Tacos are the traditional Mexican dish which continue to gain in popularity because of their extraordinary versatility. Even though they have been a trending item in fast food outlets and retail for some years they continue to be rolled out in ever increasing numbers. Tacos are to the States now what sandwiches mean to the English.
For the product developer looking to tap into the growing snack trend, the taco represents the ideal for fibre inclusion, using old, ancient grains and providing something nutritious in an increasing omnivorous world.
Tacos are the crunchy or soft corn tortillas. You find them stuffed with all sorts of goodies from meat, fresh veg to seafood. Most have their own tasty taco seasoning. All must have crisp lettuce, grated cheese and a dash of tangy salsa to add that extra pzazzz. Perhaps more delicate than the hearty Burrito, tacos lend themselves to a wide variety of dishes and of course recipes. We occasionally have something called ‘taco night’ which is a call to hotter times when the fog and drizzle is assaulting the house.
Tacos are quite simple really. Mark Miller and Benjamin Hargett in their book called simply ‘Tacos’ from Ten Speed Press describe them as an art form – ‘delicious aromatic stewed or grilled meat, a few leaves of cilantro, a bit of chopped white onion, a modest spoonful of spicy salsa, the freshly griddled tortilla lightly coated with cooking juices and tasting intensely of roasted corn’. If that description doesn’t get the mouth watering then what does. Why not try ‘Dragons Love Tacos‘ by Adam Rubin who definitely knows how to entice us into the world of the taco filling.
Originally, tacos were made from masa which is a type of corn meal. They can still be found on most street corners in various Mexican cities as Tacos de canasta or basket tacos. Most tacos are fillings wrapped in a tortilla. The word taco comes from the Nahuatl word ac, which means flat. The Spanish took this word from the Aztecs which built the name around a basic preparation of the food and which they later accepted as a key nutritional food.
Tacos are built rather than prepared. The ‘building’ is the tortilla, the filling, garnish and salsa. Without these elements, the modular form of a taco is missing key essential elements.
Nowadays, tacos are no longer just Mexican. To be frank, they are part of traditional Mexicana but they have become infused with the cultures of US states. Check out California and Texas as well as Arizona or New Mexico. I loved reading snippets from ‘The Tacos Of Texas’ by Mando Rayo and Jarod Neece. This is a neat book containing a broad range of taco inspired recipes. I noticed that guacamole came as standard.
If you are looking for tacos in the fast food outlets then look no further than Pizza Hut and the eponymous Taco Bell. I know Yum ! Brands (parent company of Taco Bell) are also one of the top food service companies producing tacos but I’ve only ever seen them in the US. In line with modern health trends, expect to find tacos free of artificial ingredients. It’s obvious why they were there in the first place, but it’s good to see a return to more natural produce. As David Gibbs, CEO at Pizza Hut commented:-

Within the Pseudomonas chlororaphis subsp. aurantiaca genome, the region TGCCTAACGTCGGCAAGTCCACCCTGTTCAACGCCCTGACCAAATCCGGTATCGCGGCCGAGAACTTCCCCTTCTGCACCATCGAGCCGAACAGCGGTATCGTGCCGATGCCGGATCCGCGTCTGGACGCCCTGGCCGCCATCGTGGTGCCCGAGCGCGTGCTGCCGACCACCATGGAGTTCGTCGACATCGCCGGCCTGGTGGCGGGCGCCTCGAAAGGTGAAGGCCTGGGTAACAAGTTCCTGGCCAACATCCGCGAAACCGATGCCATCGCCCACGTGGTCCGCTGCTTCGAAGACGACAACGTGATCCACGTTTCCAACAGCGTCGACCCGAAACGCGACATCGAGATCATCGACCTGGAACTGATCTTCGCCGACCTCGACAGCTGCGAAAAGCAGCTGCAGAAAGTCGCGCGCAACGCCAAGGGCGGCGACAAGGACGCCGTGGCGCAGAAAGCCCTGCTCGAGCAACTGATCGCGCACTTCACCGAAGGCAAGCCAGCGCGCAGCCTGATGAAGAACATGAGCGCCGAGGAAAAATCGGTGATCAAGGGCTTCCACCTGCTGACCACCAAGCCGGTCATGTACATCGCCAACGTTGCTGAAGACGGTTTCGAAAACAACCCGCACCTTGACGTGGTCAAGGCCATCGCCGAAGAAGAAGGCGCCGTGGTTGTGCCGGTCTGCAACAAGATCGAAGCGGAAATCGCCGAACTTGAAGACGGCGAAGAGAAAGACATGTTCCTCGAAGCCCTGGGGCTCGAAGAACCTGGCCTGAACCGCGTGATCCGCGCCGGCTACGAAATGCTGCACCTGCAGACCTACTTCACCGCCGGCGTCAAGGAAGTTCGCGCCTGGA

“As the world’s largest pizza company that has unrivaled heritage in quality and flavorful pizzas, it only made sense for us to lead the category in this area. We are committed to doing this the right way and to make the changes that ensure only the highest quality and greatest flavors in our food.”
Tacos at Pizza Hut should now be free of artificial ingredients. So what else has been removed. Monosodium glutamate, trans fats, unsustainable palm oil derivatives (now replaced with sustainable RSPO-certified palm). Certain antioxidants such as BHA and BHT have also gone or at least been reduced.
The first item on the modular taco list is the shell itself. If you don’t make them, I’d recommend ones from ‘Old El Paso’. I still believe you can find the small or mini tacos they produced in 2015. These were the Mini Soft Tortilla Taco Boats that featured a flat bottom and rounded sides, making them easier to fill, hold, and eat. With the best of intentions, these were ideal for appetizers and taco night. It seems customers were calling the Stand ‘N Stuff Soft Flour Tortillas as ‘Taco Boats,’ which created a bit of confusion. Tracy Chaloupka, associate marketing manager commented:-
“Consumers love the versatility of the original size for taco night, but they were also looking for a smaller option for snacking, entertaining, and for those with smaller appetites.” I quite like their menu suggestions that Old El Paso suggest on their web-site.
B&G Foods have the Ortega brand and they introduced ‘Good Grains Taco Shells’ in 2017. These are hard shells that contain whole kernel corn and some ancient grains. Back in the IFT’s ‘ Food Technology’ magazine for September 2017, Haven Cockerham (great name), and vice-president and general manager at B&G Foods, stated:-
“The introduction of Ortega Good Grains Taco Shells satisfies the growing interest in high-quality meal solutions that are affordable and accessible”.
The shells are available in four varieties—Blue Corn, White Corn With Chia Seeds, Yellow Corn & Ancient Grains, and Whole Grain & Lentil. The suggested retail price was $1.99 for a pack of 10. The business also released a line of Crispy Taco Toppers in jalapeño and onion varieties. These add what is best described as a bold crunch to tacos, burgers, salads and other fast food type foods. In September 2017, they retailed for $2.79 in a 3.5-ounce resealable pouch.
As a reminder, anyone growing chillies in the colder countries of the northern hemisphere needs to start off the chilli growing in the months of January and February
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